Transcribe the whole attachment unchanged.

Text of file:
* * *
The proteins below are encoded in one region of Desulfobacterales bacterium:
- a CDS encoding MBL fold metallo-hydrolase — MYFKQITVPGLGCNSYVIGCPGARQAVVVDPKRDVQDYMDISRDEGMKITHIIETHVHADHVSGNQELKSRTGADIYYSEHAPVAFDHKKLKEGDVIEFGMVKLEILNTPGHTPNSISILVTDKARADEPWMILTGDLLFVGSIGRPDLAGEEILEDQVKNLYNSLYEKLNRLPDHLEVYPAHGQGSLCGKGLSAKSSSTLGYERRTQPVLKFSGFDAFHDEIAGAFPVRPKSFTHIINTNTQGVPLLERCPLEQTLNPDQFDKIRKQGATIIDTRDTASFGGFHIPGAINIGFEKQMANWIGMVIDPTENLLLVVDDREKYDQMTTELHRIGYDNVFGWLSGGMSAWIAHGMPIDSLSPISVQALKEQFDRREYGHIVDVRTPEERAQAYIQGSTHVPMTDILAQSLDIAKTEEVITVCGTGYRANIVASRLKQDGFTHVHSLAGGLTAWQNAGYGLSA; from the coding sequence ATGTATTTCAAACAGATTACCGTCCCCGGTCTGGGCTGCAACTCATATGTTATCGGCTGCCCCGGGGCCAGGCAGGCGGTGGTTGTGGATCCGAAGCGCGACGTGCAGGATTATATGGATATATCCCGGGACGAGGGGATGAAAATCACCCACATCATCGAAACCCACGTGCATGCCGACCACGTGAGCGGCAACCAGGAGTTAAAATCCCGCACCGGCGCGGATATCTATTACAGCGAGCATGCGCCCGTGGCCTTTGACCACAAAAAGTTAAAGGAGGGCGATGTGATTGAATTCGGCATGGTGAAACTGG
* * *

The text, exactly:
The proteins below are encoded in one region of Desulfobacterales bacterium:
- a CDS encoding MBL fold metallo-hydrolase — MYFKQITVPGLGCNSYVIGCPGARQAVVVDPKRDVQDYMDISRDEGMKITHIIETHVHADHVSGNQELKSRTGADIYYSEHAPVAFDHKKLKEGDVIEFGMVKLEILNTPGHTPNSISILVTDKARADEPWMILTGDLLFVGSIGRPDLAGEEILEDQVKNLYNSLYEKLNRLPDHLEVYPAHGQGSLCGKGLSAKSSSTLGYERRTQPVLKFSGFDAFHDEIAGAFPVRPKSFTHIINTNTQGVPLLERCPLEQTLNPDQFDKIRKQGATIIDTRDTASFGGFHIPGAINIGFEKQMANWIGMVIDPTENLLLVVDDREKYDQMTTELHRIGYDNVFGWLSGGMSAWIAHGMPIDSLSPISVQALKEQFDRREYGHIVDVRTPEERAQAYIQGSTHVPMTDILAQSLDIAKTEEVITVCGTGYRANIVASRLKQDGFTHVHSLAGGLTAWQNAGYGLSA; from the coding sequence ATGTATTTCAAACAGATTACCGTCCCCGGTCTGGGCTGCAACTCATATGTTATCGGCTGCCCCGGGGCCAGGCAGGCGGTGGTTGTGGATCCGAAGCGCGACGTGCAGGATTATATGGATATATCCCGGGACGAGGGGATGAAAATCACCCACATCATCGAAACCCACGTGCATGCCGACCACGTGAGCGGCAACCAGGAGTTAAAATCCCGCACCGGCGCGGATATCTATTACAGCGAGCATGCGCCCGTGGCCTTTGACCACAAAAAGTTAAAGGAGGGCGATGTGATTGAATTCGGCATGGTGAAACTGG